while in transit to the Confederates in From Kansas, Captain Lyon was the South. transferred to the command of the ar- Price, the military leader of the senal at St. Louis, where he was when secessionists, was evidently disturbed the present civil war broke out. His | by the recall of his unsuspecting ally, prompt action in surrounding and cap- and the transfer of power to the hands turing Camp Jackson, and his active of the less confiding and more decidmeasures toward checking the secessioned Lyon. Price, however, strove to movement at Liberty and Potosi, have wheedle him as he had done his predebeen already recorded. His subsequent cessor, by fair words. In a proclamation action while commanding the Federal issued to the brigadier-generals comforces in Missouri, as a brigadier-general, manding the various military districts was characterized by a spirit and of Missouri, he expressed the desire promptitude which gave promise of that the State, in accordance with the security to the State and a certainty of Harney league, should exercise the right renown to himself, which have won for of determining its position in the conhim the gratitude of the country, and test, without the aid of any military fixed him forever in its annals as among force on either side. At the same time, the bravest and most devoted of its alluding to the change in the command heroes and patriots.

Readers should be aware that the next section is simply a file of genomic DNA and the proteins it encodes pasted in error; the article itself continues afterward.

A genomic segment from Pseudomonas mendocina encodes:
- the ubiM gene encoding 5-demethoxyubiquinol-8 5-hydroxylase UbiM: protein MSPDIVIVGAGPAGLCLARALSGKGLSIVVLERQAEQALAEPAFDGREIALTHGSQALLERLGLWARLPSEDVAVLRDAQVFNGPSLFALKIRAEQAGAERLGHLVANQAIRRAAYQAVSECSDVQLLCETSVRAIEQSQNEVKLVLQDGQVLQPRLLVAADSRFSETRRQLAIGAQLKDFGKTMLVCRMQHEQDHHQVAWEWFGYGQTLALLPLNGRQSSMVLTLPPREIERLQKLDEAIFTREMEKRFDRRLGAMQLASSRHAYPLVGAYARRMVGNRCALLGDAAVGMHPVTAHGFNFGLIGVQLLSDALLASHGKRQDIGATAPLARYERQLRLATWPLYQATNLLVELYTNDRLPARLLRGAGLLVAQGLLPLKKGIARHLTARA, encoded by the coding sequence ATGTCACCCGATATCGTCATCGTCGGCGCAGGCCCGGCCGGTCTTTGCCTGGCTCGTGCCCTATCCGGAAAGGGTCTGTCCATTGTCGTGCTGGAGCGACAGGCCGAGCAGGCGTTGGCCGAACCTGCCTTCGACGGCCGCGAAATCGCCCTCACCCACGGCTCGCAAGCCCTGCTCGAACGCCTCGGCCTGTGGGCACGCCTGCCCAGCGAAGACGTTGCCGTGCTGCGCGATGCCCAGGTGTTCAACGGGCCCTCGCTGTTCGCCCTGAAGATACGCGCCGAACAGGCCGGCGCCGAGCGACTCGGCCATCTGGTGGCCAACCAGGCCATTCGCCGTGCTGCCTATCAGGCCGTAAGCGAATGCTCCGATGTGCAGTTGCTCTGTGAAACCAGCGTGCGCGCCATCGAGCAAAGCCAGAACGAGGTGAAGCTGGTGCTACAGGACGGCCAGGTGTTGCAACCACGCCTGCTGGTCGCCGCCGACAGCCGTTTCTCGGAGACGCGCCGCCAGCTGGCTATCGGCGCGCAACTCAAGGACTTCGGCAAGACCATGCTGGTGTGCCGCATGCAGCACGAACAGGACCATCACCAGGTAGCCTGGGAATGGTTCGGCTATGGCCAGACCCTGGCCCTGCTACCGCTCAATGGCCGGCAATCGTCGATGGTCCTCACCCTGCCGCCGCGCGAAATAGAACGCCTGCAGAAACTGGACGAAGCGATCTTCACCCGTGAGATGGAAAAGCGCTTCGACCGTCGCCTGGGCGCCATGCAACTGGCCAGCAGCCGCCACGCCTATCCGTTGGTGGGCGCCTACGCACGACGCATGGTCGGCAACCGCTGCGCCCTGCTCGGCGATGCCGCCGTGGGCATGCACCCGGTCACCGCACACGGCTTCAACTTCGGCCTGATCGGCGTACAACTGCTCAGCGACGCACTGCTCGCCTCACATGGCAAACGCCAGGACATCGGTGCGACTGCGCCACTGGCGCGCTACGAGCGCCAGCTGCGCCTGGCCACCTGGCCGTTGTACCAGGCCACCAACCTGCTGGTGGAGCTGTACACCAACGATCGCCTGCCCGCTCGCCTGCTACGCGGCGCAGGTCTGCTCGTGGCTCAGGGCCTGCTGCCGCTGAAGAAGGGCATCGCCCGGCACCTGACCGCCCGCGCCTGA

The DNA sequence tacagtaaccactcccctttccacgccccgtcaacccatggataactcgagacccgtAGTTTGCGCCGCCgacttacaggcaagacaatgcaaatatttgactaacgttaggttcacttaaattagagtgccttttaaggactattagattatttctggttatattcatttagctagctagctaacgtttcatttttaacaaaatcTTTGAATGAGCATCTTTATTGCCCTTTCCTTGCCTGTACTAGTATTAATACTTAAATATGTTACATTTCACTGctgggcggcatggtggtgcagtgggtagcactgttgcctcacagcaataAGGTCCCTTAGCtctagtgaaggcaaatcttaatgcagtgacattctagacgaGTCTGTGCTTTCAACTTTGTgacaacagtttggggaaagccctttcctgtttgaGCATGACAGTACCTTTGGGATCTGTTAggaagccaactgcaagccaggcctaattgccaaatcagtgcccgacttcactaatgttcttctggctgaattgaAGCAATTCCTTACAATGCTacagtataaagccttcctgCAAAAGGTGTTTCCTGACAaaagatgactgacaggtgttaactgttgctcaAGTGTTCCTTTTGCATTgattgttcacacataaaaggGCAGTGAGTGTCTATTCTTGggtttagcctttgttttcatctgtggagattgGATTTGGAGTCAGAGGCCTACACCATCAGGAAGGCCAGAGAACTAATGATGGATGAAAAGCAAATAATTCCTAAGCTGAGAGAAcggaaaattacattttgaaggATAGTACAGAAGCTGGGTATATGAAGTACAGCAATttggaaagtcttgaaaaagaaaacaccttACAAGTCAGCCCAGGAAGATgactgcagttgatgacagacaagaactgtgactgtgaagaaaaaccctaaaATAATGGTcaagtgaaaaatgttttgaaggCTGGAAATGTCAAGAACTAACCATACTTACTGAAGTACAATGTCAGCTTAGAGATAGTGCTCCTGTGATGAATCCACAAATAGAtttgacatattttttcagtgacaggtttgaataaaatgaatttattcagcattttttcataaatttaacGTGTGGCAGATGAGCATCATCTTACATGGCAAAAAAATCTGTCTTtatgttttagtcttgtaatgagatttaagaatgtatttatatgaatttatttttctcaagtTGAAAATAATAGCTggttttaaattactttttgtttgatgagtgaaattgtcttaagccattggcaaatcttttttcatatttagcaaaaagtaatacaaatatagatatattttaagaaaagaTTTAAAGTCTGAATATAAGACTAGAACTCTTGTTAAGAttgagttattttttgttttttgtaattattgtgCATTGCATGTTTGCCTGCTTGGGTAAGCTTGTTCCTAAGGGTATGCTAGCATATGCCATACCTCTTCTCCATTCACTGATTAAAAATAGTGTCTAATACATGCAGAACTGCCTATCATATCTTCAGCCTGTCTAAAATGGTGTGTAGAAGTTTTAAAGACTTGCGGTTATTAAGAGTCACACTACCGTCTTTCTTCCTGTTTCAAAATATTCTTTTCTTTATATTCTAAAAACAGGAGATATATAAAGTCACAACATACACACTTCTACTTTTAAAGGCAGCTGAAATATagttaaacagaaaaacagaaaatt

of the Federal forces, he said, with General Lyon, even while General evident anxiety, though affected confiMay Harney was in command, seeing dence, “The Government has thought
22. how that officer had been deceived proper to remove General Harney from by the secession leaders, who, while the command of the Department of the pretending peace, were preparing for West ; but as the successor of General war, did not intermit his vigilance for a Harney will certainly consider himself moment. He seized, on the very next and his Government in honor bound to day after the signing of the Harney carry out this agreement in good faith, league, the steamer J. C. Swan, at I feel assured that his removal should a point thirty miles below St. Louis, 1 give no cause of uneasiness to our citiand caused her to be brought up and zens for the security of their liberties secured at the arsenal in the city. , and property. I intend on my part to